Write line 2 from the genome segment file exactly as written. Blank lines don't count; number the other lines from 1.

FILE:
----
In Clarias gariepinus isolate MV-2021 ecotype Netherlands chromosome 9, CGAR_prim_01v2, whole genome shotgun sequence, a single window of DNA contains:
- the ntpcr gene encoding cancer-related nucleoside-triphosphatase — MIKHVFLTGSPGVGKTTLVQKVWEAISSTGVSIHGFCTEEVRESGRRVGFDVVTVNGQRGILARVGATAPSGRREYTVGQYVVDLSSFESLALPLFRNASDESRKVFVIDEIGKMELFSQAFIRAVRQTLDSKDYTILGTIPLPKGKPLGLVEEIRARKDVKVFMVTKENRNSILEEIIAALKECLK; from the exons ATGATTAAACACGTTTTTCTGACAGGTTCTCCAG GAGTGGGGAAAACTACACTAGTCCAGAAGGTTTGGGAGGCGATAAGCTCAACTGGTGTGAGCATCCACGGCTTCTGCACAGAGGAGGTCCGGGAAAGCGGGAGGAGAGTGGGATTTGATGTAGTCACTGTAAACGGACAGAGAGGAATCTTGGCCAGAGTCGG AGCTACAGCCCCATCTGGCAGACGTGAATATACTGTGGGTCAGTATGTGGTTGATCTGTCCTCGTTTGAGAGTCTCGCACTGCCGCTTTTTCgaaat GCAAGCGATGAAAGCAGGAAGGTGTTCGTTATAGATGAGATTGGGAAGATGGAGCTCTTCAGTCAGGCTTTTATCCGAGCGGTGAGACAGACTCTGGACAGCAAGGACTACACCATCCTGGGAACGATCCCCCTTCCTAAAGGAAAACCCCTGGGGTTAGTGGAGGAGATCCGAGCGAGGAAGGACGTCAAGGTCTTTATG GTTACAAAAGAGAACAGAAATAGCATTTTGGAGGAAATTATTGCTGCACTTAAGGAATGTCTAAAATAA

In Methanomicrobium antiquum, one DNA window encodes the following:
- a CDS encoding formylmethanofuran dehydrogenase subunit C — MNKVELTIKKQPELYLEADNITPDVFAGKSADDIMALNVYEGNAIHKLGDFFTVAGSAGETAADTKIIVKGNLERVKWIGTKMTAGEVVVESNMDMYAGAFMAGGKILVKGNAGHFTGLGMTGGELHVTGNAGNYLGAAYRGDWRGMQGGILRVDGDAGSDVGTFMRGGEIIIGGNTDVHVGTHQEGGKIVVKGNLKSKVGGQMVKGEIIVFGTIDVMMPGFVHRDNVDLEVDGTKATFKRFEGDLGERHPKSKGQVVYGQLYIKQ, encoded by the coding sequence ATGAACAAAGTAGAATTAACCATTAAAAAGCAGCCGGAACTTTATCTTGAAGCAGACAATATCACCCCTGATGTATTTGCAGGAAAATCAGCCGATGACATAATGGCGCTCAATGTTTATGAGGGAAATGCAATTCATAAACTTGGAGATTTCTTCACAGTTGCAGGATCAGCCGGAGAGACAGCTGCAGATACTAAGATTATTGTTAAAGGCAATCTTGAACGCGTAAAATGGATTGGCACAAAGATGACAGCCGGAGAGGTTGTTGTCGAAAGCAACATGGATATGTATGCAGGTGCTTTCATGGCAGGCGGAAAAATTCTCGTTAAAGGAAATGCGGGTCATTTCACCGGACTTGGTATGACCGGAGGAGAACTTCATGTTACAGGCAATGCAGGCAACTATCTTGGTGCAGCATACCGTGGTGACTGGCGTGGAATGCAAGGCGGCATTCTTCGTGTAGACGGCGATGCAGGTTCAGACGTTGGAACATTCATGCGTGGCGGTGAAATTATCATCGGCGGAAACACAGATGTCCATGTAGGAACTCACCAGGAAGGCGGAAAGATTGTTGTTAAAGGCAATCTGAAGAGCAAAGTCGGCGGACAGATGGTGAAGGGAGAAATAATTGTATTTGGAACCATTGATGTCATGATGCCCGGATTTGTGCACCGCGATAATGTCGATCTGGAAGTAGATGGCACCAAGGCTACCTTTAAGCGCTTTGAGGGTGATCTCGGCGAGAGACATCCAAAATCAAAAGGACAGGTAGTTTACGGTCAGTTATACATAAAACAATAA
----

- the ntpcr gene encoding cancer-related nucleoside-triphosphatase — MIKHVFLTGSPGVGKTTLVQKVWEAISSTGVSIHGFCTEEVRESGRRVGFDVVTVNGQRGILARVGATAPSGRREYTVGQYVVDLSSFESLALPLFRNASDESRKVFVIDEIGKMELFSQAFIRAVRQTLDSKDYTILGTIPLPKGKPLGLVEEIRARKDVKVFMVTKENRNSILEEIIAALKECLK; from the exons ATGATTAAACACGTTTTTCTGACAGGTTCTCCAG GAGTGGGGAAAACTACACTAGTCCAGAAGGTTTGGGAGGCGATAAGCTCAACTGGTGTGAGCATCCACGGCTTCTGCACAGAGGAGGTCCGGGAAAGCGGGAGGAGAGTGGGATTTGATGTAGTCACTGTAAACGGACAGAGAGGAATCTTGGCCAGAGTCGG AGCTACAGCCCCATCTGGCAGACGTGAATATACTGTGGGTCAGTATGTGGTTGATCTGTCCTCGTTTGAGAGTCTCGCACTGCCGCTTTTTCgaaat GCAAGCGATGAAAGCAGGAAGGTGTTCGTTATAGATGAGATTGGGAAGATGGAGCTCTTCAGTCAGGCTTTTATCCGAGCGGTGAGACAGACTCTGGACAGCAAGGACTACACCATCCTGGGAACGATCCCCCTTCCTAAAGGAAAACCCCTGGGGTTAGTGGAGGAGATCCGAGCGAGGAAGGACGTCAAGGTCTTTATG GTTACAAAAGAGAACAGAAATAGCATTTTGGAGGAAATTATTGCTGCACTTAAGGAATGTCTAAAATAA